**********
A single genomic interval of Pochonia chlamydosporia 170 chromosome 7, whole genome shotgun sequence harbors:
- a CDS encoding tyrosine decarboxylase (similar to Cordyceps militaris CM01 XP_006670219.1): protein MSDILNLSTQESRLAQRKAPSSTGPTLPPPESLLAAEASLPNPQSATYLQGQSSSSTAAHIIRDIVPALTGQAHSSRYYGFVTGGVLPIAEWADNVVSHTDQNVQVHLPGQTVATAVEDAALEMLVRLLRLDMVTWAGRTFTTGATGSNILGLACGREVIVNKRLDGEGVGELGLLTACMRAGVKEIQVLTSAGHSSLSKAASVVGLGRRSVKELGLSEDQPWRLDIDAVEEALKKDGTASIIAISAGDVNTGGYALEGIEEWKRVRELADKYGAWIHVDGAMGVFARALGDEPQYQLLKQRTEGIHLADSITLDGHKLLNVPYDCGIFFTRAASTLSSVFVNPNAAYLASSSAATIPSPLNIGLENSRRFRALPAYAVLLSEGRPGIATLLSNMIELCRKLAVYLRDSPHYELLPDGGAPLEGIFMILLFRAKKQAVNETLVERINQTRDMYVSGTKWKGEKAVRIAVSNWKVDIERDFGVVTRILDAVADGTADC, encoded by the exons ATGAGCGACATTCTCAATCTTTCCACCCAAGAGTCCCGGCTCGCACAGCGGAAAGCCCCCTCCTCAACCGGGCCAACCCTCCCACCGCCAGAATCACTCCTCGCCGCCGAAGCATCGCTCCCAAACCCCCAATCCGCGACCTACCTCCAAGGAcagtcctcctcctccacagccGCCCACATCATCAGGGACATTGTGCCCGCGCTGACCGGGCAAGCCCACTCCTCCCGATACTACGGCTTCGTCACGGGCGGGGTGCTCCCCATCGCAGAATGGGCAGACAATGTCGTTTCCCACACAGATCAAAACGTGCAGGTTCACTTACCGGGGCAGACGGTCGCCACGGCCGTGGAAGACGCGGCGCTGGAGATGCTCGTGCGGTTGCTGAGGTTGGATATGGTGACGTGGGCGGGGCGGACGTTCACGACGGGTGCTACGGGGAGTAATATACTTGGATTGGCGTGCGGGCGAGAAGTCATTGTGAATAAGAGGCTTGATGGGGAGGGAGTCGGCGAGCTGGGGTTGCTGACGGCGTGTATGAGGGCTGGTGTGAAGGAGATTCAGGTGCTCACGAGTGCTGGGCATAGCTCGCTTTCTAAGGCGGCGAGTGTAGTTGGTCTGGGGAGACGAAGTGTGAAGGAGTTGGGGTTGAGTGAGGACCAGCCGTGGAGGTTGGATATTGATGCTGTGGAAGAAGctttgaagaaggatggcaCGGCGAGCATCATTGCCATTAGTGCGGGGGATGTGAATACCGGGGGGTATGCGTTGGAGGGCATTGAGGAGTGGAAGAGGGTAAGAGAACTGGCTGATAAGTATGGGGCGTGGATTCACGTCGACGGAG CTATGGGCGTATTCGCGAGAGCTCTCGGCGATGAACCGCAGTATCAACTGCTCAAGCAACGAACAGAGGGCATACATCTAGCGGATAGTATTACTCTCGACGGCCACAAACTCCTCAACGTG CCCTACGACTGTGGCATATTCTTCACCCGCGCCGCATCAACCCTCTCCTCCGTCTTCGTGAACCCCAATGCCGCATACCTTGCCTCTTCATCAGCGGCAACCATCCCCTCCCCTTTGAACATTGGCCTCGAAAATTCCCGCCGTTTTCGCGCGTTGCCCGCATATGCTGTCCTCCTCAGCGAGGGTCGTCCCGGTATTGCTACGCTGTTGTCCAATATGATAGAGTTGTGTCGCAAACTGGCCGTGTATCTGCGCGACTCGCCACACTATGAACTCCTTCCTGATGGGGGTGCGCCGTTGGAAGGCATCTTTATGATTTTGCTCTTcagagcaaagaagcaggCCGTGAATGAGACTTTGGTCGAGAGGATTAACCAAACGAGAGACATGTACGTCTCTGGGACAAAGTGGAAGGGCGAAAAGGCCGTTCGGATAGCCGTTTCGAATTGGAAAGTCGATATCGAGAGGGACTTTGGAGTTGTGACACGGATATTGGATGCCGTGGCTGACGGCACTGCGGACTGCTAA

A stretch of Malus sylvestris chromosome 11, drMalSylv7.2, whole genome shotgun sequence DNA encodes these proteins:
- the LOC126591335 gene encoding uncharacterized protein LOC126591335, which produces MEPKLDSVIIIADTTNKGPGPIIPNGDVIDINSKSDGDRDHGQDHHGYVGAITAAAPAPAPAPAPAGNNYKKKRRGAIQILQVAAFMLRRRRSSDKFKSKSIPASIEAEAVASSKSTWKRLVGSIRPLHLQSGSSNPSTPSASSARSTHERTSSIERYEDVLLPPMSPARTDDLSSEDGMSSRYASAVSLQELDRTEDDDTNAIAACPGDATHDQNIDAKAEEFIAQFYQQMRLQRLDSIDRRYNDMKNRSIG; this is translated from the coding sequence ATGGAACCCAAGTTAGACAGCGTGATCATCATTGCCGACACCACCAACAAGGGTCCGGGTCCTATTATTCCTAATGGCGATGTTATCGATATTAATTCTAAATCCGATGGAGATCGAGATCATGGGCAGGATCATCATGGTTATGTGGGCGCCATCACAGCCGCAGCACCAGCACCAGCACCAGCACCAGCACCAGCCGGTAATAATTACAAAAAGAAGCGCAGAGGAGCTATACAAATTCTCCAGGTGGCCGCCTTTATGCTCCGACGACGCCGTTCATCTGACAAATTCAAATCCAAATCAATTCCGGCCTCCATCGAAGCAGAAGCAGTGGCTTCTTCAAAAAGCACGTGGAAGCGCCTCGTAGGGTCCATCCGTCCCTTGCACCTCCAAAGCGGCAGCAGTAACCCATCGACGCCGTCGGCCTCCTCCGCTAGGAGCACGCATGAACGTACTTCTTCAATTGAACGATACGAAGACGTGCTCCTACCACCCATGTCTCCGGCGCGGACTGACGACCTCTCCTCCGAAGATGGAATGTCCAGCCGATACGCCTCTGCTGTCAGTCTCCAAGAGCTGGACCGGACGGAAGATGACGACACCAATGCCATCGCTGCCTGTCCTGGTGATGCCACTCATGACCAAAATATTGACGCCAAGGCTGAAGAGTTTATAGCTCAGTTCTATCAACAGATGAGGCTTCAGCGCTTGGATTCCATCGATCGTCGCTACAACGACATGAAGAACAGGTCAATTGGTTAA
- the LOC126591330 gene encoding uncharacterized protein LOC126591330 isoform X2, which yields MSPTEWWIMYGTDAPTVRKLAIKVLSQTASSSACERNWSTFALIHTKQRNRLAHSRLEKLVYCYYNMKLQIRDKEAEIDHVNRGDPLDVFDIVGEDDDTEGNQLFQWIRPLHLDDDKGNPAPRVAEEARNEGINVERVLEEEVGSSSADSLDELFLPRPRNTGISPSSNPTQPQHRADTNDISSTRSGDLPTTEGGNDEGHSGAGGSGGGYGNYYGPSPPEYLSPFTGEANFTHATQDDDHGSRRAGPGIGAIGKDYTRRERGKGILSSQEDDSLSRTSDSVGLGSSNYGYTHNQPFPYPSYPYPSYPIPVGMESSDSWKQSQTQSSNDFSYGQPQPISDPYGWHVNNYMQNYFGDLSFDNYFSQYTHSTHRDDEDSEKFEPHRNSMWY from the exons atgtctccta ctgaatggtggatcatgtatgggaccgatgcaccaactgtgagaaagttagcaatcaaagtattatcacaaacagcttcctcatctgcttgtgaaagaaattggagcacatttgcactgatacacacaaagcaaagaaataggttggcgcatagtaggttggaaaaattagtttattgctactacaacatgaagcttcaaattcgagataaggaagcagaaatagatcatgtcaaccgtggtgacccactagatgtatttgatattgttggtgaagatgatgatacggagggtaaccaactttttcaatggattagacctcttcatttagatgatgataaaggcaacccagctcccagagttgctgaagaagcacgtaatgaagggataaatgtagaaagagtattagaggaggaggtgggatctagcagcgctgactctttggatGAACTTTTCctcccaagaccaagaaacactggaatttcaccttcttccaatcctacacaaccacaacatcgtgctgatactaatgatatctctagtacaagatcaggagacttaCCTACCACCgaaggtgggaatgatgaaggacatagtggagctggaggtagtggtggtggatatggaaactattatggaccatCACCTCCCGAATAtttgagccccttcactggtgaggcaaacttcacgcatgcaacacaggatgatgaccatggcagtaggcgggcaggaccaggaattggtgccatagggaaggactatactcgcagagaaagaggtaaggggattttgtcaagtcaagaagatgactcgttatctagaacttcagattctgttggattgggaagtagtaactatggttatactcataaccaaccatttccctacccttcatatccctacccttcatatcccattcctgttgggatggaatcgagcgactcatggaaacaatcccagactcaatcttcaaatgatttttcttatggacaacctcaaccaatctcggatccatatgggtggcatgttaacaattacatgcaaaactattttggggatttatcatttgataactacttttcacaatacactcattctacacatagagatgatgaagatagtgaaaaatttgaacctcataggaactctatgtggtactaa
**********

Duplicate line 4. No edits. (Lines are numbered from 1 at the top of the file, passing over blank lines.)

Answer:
- the LOC126591335 gene encoding uncharacterized protein LOC126591335, which produces MEPKLDSVIIIADTTNKGPGPIIPNGDVIDINSKSDGDRDHGQDHHGYVGAITAAAPAPAPAPAPAGNNYKKKRRGAIQILQVAAFMLRRRRSSDKFKSKSIPASIEAEAVASSKSTWKRLVGSIRPLHLQSGSSNPSTPSASSARSTHERTSSIERYEDVLLPPMSPARTDDLSSEDGMSSRYASAVSLQELDRTEDDDTNAIAACPGDATHDQNIDAKAEEFIAQFYQQMRLQRLDSIDRRYNDMKNRSIG; this is translated from the coding sequence ATGGAACCCAAGTTAGACAGCGTGATCATCATTGCCGACACCACCAACAAGGGTCCGGGTCCTATTATTCCTAATGGCGATGTTATCGATATTAATTCTAAATCCGATGGAGATCGAGATCATGGGCAGGATCATCATGGTTATGTGGGCGCCATCACAGCCGCAGCACCAGCACCAGCACCAGCACCAGCACCAGCCGGTAATAATTACAAAAAGAAGCGCAGAGGAGCTATACAAATTCTCCAGGTGGCCGCCTTTATGCTCCGACGACGCCGTTCATCTGACAAATTCAAATCCAAATCAATTCCGGCCTCCATCGAAGCAGAAGCAGTGGCTTCTTCAAAAAGCACGTGGAAGCGCCTCGTAGGGTCCATCCGTCCCTTGCACCTCCAAAGCGGCAGCAGTAACCCATCGACGCCGTCGGCCTCCTCCGCTAGGAGCACGCATGAACGTACTTCTTCAATTGAACGATACGAAGACGTGCTCCTACCACCCATGTCTCCGGCGCGGACTGACGACCTCTCCTCCGAAGATGGAATGTCCAGCCGATACGCCTCTGCTGTCAGTCTCCAAGAGCTGGACCGGACGGAAGATGACGACACCAATGCCATCGCTGCCTGTCCTGGTGATGCCACTCATGACCAAAATATTGACGCCAAGGCTGAAGAGTTTATAGCTCAGTTCTATCAACAGATGAGGCTTCAGCGCTTGGATTCCATCGATCGTCGCTACAACGACATGAAGAACAGGTCAATTGGTTAA